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Guiding Light: New Research Explores Ways to Cut Water Use and Emissions in Energy Production

Speaking at the Energy 2020 summit in Washington D.C., GE Chairman and CEO Jeff Immelt announced today that GE will invest an additional $10 billion in “ecomagination” research by 2020, to reach a total of $25 billion since the program’s inception a decade ago.

Ecomagination is GE’s company-wide push designed to develop cleaner and more efficient technologies. It has generated $160 billion in revenues since 2005.

The projects generating buzz inside GE include a search for alternative technologies to replace the water that now forms the basis of the hydraulic fracturing process; solutions to cut the wasteful flaring of natural gas; systems to reduce the cost of wind power while simultaneously increasing wind turbine output; and innovative ways to make power plants more efficient.


This NASA satellite photo captures light emitted by natural gas flares released by new oil and gas wells on the plains of northwestern North Dakota. The flares make the thinly populated area around Williston, ND, as bright at night as a large city. Credit: NASA

For example, scientists at GE and Statoil are in the early stages of a collaboration to evaluate whether COcan be economically used as an alternative to water in fracturing, potentially reducing the large amounts of water used today.

The vast majority of existing fracturing operations pump pressurized water to open the rock and carry the oil and gas back above ground. Operators can use millions of gallons of water over the lifetime of a well. But in geographical regions where water is scarce, the process poses a potential problem.

While the use of COto fracture unconventional resources does happen today, it is not an economically viable option for large-scale applications due to its high costs. The goal of GE and Statoil’s new research is to evaluate whether they can design a system to economically use COto fracture rock formations; and then capture it again for re-use on the next well.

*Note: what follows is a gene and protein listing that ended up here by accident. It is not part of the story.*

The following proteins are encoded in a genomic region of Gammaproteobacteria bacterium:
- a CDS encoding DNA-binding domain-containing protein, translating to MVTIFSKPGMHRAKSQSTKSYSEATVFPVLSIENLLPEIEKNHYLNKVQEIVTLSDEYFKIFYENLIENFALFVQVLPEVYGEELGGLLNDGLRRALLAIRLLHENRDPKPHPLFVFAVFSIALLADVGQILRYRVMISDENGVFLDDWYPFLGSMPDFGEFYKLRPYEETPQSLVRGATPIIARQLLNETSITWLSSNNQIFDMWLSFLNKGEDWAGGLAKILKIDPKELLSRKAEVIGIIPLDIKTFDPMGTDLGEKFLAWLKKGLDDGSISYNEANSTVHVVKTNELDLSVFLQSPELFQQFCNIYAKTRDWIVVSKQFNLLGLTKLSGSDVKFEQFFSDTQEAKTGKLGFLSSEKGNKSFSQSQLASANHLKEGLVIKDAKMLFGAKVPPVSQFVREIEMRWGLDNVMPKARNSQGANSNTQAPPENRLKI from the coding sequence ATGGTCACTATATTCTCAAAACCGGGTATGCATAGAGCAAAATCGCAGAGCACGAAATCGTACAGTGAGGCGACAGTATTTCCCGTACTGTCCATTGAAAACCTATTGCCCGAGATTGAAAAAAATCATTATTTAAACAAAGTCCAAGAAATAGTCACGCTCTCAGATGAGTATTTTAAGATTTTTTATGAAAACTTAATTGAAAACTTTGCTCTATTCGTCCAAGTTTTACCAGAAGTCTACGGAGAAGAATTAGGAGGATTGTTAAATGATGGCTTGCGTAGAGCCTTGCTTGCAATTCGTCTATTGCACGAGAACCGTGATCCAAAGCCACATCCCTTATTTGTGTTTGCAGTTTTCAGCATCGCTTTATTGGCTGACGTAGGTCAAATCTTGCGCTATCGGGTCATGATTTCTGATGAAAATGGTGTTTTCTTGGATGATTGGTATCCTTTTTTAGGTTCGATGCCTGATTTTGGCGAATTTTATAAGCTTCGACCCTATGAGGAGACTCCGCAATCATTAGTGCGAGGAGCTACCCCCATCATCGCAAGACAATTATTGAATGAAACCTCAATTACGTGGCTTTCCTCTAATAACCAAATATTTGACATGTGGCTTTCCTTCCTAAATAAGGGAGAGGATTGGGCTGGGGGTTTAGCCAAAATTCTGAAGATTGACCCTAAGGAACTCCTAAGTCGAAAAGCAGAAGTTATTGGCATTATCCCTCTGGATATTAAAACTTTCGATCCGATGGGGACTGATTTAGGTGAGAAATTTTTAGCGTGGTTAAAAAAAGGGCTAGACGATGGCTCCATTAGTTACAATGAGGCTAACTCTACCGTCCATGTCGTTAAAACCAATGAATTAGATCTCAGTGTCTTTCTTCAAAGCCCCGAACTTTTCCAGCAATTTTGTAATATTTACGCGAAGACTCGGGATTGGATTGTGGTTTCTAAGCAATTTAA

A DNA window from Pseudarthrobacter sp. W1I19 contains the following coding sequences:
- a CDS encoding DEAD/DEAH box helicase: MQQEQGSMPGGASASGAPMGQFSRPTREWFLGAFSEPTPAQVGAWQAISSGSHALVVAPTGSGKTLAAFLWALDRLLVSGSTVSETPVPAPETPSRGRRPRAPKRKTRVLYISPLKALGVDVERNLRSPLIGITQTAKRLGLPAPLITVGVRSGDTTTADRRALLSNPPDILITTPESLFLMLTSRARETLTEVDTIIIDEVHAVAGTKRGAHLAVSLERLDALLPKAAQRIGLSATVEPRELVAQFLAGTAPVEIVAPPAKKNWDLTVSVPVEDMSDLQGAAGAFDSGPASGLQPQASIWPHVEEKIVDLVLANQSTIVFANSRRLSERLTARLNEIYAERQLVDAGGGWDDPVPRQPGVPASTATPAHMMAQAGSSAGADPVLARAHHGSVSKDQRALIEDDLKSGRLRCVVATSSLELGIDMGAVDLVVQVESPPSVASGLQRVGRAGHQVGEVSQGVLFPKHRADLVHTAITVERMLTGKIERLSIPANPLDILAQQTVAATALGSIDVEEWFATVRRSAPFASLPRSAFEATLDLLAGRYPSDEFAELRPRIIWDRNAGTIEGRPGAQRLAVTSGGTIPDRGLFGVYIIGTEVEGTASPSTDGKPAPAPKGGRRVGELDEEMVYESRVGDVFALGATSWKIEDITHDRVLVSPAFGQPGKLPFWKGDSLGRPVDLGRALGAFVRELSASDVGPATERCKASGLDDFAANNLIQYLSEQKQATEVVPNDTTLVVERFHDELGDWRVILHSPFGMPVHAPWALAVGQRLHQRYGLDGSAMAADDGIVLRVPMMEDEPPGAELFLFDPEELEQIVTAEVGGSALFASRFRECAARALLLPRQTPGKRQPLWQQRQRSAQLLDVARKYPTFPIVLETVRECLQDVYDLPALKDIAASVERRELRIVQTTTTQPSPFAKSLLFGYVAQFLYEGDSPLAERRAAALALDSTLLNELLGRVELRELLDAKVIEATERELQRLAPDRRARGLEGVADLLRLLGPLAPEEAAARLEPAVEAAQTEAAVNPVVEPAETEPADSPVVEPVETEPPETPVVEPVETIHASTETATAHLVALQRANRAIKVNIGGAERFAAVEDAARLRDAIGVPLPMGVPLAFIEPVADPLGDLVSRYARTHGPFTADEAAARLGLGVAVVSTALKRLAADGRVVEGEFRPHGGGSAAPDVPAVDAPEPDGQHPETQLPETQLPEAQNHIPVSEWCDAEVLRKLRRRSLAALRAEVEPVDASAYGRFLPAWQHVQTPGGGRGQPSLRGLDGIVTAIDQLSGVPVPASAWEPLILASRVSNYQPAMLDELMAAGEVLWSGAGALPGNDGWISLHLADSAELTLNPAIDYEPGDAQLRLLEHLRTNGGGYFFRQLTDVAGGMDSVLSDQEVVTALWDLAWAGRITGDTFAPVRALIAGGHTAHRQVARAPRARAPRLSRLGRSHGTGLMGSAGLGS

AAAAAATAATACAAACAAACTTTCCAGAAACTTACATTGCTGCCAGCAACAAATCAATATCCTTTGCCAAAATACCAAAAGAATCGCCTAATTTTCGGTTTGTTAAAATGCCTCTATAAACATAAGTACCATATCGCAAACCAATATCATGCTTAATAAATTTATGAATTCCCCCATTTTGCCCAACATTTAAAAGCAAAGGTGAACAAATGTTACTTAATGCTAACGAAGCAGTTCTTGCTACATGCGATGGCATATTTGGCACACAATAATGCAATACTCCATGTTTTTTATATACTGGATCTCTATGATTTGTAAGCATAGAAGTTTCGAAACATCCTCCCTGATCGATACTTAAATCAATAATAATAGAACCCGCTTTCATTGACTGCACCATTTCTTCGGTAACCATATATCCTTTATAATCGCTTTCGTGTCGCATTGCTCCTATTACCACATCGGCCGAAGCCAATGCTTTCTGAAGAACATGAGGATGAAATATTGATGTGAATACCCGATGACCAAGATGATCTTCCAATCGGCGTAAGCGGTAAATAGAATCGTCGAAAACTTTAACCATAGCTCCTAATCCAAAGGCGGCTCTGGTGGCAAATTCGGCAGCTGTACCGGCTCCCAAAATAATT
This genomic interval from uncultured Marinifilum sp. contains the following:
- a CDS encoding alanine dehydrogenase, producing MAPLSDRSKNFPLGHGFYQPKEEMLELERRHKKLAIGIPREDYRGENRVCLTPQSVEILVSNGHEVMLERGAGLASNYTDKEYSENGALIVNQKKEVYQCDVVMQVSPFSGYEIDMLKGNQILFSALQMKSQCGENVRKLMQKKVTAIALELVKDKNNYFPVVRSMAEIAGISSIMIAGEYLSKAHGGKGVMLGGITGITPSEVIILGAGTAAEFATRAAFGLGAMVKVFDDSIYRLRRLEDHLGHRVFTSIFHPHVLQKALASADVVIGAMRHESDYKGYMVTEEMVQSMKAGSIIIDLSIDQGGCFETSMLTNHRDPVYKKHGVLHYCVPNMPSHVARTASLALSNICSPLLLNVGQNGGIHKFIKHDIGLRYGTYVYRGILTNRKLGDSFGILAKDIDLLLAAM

Mike Bowman, an engineer in the sustainable energy advanced technology lab at GE Global Research, says that CO2, if economically feasible, will have an extra benefit, too, as the gas can sometimes be better at releasing resources than water.

“The efficiency of the actual fracturing process should be the same as or close to the water process,” he said. “An efficiency benefit will come when the well starts producing since the COthat is left behind will improve the yield of hydrocarbons out of the well more than using water.”

The Statoil venture is an example of GE helping its customers deal with large challenges through ecomagination.

For example, the company is working with Ferus Natural Gas Fuels to capture natural gas from oil wells that is currently being flared, remove valuable natural gas liquids such as butane, and then compress it into CNG. The fuel can then be used to power wells and other field operations, replacing higher-cost and higher-emissions diesel. The first such systems are already working on a Statoil site in North Dakota.

Immelt also said in D.C. today that GE was expanding its own ecological footprint. The company has reduced its greenhouse gas emissions by 34 percent since 2004 and freshwater use by 47 percent since 2006.

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